Deepak Singh takes his story telling skills across seven seas
I was born and bred in Lucknow. My family moved house a few times within the city, but never more than two kilometers away from Hazratganj—the center of town.
Because I grew up in the 1980s and early 1990s—before the times of internet and cell phones—the only way I could get in touch with friends and family was to actually go to them. If I wanted to see a friend, let’s call him Guddu, I would ride my bicycle or walk to his house.
Of course, there was no way of telling whether Guddu would be home, but the idea of whether I would be lucky enough to find him made the effort to go to his place that much more interesting. Finding out what Guddu might be up to used to be the best part. If I did find him, Guddu and I would go together to find another friend. We would then gather around at a nook and chat. Hours would go by and we would not run out of stories. We discussed cricket, our favorite actors, girls we fancied and teachers we hated—the topics were endless.
Most of the time, we told each other the same story over and over again, but in a way that it seemed new each time. To make each other laugh, we mimicked our school teachers, copied how a neighbor yelled at her children, or how someone walked. We found pleasure in entertaining everyone, and we laughed like we had no worries. Sometimes we even got into trouble for laughing too much. People wondered what was so funny.
Most of my friends from school and college grew up to chose different professions. Some of them are engineers, some are bankers, some are doctors, and some have their own business. Almost all of us got a professional degree, a degree that would land us a job, a good job with a good pay package. Our lives are very different now. We don’t hang around in parks, tea stalls, nooks or corners of the city to tell stories the way we used to when we were in high school.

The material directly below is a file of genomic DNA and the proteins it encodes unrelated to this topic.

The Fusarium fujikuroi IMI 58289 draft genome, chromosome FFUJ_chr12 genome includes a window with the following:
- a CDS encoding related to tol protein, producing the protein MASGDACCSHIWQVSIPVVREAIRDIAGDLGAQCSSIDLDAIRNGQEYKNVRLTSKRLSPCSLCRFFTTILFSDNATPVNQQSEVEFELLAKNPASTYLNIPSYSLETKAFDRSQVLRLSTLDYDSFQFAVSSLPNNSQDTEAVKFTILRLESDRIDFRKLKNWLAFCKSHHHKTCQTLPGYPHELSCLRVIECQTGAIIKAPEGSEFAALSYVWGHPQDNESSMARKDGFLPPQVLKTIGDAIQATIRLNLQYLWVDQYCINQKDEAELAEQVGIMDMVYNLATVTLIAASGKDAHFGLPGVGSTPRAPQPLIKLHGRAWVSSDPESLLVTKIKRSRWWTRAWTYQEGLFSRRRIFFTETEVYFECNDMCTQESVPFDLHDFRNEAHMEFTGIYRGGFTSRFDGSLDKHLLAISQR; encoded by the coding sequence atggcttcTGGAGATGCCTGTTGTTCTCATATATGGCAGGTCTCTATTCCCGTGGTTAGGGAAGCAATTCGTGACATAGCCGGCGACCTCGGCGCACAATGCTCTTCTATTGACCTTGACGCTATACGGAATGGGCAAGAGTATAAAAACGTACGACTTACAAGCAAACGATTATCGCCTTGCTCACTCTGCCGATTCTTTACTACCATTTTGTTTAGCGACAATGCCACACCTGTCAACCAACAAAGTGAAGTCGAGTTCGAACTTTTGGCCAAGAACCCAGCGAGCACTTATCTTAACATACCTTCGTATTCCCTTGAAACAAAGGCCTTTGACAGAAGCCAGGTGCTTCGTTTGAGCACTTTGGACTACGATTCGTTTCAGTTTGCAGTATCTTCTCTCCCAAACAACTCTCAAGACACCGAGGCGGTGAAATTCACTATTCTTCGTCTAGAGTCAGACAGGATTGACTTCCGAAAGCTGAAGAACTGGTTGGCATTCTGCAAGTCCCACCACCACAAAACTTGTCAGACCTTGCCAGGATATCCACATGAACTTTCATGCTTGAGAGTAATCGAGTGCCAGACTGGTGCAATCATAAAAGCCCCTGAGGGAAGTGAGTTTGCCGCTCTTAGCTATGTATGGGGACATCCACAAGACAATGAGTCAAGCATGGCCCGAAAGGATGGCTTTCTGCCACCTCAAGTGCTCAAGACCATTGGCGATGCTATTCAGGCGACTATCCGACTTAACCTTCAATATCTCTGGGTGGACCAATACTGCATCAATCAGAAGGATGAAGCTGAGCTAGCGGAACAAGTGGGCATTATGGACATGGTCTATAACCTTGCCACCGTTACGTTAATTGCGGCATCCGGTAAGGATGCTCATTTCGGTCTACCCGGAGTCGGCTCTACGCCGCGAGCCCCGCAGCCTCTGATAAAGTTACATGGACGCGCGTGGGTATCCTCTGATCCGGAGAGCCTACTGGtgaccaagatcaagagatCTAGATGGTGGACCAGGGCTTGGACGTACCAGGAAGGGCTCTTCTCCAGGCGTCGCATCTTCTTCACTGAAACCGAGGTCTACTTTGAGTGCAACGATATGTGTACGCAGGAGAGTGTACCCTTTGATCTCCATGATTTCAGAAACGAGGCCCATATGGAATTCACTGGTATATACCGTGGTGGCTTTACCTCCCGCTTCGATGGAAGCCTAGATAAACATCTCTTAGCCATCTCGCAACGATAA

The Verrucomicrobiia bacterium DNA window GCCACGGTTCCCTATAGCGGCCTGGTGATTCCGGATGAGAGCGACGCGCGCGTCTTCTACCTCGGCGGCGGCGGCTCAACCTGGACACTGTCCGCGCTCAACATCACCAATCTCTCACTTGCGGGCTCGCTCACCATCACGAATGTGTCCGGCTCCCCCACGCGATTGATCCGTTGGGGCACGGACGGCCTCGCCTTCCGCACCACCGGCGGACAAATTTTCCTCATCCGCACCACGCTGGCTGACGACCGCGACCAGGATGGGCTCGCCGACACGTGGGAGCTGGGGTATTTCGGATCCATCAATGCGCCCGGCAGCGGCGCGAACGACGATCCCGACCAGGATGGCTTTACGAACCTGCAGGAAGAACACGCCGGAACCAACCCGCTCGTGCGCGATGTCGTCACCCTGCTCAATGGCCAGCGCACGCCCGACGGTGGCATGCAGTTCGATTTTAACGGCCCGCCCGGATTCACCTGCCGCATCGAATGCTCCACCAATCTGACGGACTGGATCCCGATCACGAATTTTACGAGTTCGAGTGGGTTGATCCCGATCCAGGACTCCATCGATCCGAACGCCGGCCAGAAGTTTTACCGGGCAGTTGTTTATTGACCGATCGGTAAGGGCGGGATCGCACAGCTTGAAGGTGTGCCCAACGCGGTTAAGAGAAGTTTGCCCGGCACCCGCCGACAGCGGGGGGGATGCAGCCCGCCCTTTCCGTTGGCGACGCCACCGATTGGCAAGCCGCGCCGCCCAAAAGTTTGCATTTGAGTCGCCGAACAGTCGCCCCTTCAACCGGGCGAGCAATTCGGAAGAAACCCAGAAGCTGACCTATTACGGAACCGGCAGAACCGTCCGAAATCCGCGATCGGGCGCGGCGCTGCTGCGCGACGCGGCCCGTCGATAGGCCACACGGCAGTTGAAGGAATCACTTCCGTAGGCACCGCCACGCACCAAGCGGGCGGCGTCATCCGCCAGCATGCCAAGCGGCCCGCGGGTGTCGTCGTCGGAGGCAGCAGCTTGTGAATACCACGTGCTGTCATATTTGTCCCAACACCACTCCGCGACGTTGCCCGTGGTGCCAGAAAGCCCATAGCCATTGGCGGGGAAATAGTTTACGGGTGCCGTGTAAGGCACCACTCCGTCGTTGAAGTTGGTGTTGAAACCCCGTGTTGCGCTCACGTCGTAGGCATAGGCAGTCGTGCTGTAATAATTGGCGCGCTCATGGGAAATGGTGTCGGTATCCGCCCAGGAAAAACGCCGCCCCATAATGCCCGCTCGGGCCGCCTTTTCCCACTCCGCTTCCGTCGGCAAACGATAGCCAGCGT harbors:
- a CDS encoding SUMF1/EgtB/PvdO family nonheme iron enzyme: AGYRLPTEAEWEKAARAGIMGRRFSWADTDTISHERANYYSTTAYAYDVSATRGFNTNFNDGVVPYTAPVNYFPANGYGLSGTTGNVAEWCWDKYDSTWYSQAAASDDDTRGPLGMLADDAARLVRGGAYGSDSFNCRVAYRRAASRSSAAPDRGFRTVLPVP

Like my friends, I also got a post graduate degree in business administration. My parents thought that was a surefire way of getting a job and to make a career. But the future had something else in store for me.
Soon after I had finished my degree, I met a producer from the British Broadcasting Corporation (BBC) in a bookshop. I don’t know why, but he offered me a position of a radio journalist.
It was the BBC. How could I refuse?
I told the man I had no training in radio, or journalism. He told me not worry and that he would train me.
My life took a new turn. I began writing scripts for a radio show. I struggled in the beginning, but got comfortable soon. After two years of working in the company, I moved to the United States. Fast forward eleven years.
Today I am a published author and a radio essayist, but I never went to college to get a degree in journalism, writing or storytelling. I didn’t choose this profession, the profession chose me.
I often wonder how the art of storytelling comes so naturally to me, and then my mind takes me back to my teenage years when I was surrounded by Guddu, Ajay, Rahul, Iqbal, Vicky and Rohit for hours on the rooftop, or at a nukkad and who loved to hear me spin yarns.
The author is a freelance journalist, radio producer and writer based in South Bend, Indiana, USA. Follow Deepak on twitter @deepakwriter